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Tabaisir arabice spodium.


Tabaisir AC jp | Tabasir f | Tabausir ms. e | Tabarsir B
{arabice} est add. efjp


Tabaisir is Arabic for Latin spodium.


Siggel (1950: 49): ﻄﺒﺎﺷﻴﺮ /ṭabāšīr/, ﻄﺒﺷﻴﺮ /ṭabašīr/ Concretiones bambusae arundinaceae; Jetzt: Kreide. {i.e. "concretions from bamboo manna; but now it means 'chalk'"}.
Wehr (1976): ﻄﺒﺎﺷﻴﺮ /ṭabāšīr/ "chalk".

or "bamboo manna" is a silicious concretion from the hollows between the nodes of bamboo canes, especially of Bambusa arundinacea (Retz.) Willd, syn. of Bambusa bambos (L.) Voss, “thorny bamboo, bans” [[1]], [[2]], a plant that grows wild in most tropical parts of the Indian subcontinent, growing up to 1000 m altitude and in Northern China. The plant forms occasionally irregularly-shaped grains the size of a pea of a white, yellowish or brownish hue, transparent and consisting mainly of amorphous silicic acid, water and small amounts of potash, lime and other trace elements.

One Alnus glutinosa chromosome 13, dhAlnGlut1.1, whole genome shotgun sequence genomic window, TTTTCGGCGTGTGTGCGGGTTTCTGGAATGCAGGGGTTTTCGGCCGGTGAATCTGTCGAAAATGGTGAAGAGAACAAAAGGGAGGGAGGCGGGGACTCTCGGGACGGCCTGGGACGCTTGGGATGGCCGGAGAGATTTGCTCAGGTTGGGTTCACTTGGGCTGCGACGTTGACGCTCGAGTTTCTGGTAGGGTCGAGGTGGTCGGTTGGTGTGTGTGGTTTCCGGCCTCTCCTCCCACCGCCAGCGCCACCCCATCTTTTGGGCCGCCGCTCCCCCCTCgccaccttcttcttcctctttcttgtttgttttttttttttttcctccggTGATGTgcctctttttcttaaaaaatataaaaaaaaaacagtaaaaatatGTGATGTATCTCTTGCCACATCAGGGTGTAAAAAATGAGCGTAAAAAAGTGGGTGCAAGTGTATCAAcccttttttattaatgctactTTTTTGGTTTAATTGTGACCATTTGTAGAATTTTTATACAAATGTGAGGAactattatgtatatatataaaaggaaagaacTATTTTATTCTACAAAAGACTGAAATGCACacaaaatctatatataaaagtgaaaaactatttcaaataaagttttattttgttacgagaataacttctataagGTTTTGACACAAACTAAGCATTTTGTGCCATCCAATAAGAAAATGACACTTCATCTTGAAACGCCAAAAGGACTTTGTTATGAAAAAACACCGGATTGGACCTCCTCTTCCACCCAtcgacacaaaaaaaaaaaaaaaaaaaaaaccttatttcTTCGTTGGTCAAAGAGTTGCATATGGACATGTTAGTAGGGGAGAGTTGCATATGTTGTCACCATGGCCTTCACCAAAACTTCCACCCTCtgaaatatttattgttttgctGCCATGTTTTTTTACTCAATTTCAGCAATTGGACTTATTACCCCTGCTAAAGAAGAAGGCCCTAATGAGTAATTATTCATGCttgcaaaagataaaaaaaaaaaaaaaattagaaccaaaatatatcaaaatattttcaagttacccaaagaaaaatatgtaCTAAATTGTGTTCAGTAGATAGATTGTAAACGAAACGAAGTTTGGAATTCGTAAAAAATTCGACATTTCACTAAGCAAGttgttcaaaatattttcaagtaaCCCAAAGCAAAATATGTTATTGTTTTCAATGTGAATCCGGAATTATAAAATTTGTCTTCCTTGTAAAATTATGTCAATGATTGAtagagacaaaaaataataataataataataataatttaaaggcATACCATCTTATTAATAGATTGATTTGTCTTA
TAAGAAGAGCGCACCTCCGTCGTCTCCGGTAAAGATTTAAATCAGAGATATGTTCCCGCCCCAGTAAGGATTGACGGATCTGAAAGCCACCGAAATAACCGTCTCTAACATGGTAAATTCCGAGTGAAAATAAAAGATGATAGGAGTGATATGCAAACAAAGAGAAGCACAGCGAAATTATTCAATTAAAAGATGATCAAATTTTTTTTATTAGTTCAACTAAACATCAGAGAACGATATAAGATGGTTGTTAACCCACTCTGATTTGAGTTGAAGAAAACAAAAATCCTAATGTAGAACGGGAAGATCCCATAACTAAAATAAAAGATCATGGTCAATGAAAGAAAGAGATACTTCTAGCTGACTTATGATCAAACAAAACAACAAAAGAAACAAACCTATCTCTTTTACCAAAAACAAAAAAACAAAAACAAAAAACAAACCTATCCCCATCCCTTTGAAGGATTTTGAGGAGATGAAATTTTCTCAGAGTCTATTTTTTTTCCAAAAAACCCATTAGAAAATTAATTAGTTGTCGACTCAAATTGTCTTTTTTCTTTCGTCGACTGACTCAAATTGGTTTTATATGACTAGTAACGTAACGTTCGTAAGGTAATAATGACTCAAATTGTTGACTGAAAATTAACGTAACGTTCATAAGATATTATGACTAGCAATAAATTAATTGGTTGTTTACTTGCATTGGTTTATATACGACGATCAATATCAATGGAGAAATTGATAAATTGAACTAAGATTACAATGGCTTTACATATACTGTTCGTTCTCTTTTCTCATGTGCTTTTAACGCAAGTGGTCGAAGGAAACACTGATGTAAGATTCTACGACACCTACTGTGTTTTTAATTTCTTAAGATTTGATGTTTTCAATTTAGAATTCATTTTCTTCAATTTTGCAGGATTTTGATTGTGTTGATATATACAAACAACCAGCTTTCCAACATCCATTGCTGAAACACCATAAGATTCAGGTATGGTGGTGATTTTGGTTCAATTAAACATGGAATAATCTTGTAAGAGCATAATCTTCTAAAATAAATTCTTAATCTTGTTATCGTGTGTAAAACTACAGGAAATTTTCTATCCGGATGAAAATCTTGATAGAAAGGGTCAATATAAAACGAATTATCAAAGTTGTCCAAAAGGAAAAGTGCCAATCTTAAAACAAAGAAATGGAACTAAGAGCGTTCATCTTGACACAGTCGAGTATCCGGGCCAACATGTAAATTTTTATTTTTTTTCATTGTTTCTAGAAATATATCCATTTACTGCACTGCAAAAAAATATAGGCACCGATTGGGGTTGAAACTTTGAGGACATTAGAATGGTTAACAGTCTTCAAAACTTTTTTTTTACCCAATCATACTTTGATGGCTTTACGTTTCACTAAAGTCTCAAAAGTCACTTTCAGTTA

Tabasheer was exported from India for thousands of years, and was introduced to the Middle East and Europe through Arab traders during the medieval period, when it was a highly sought-after medicament. It is still part of Chinese, Ayurvedic and Arabian traditional medicine, where tabasheer is considered having aphrodisiac, cooling and tonic properties. It is used for a broad spectrum of afflictions, but mainly asthma, cough and diverse debilitating diseases.

See Spodion (2)

WilfGunther (talk) 28/06/2014

See also: Spodion (2)

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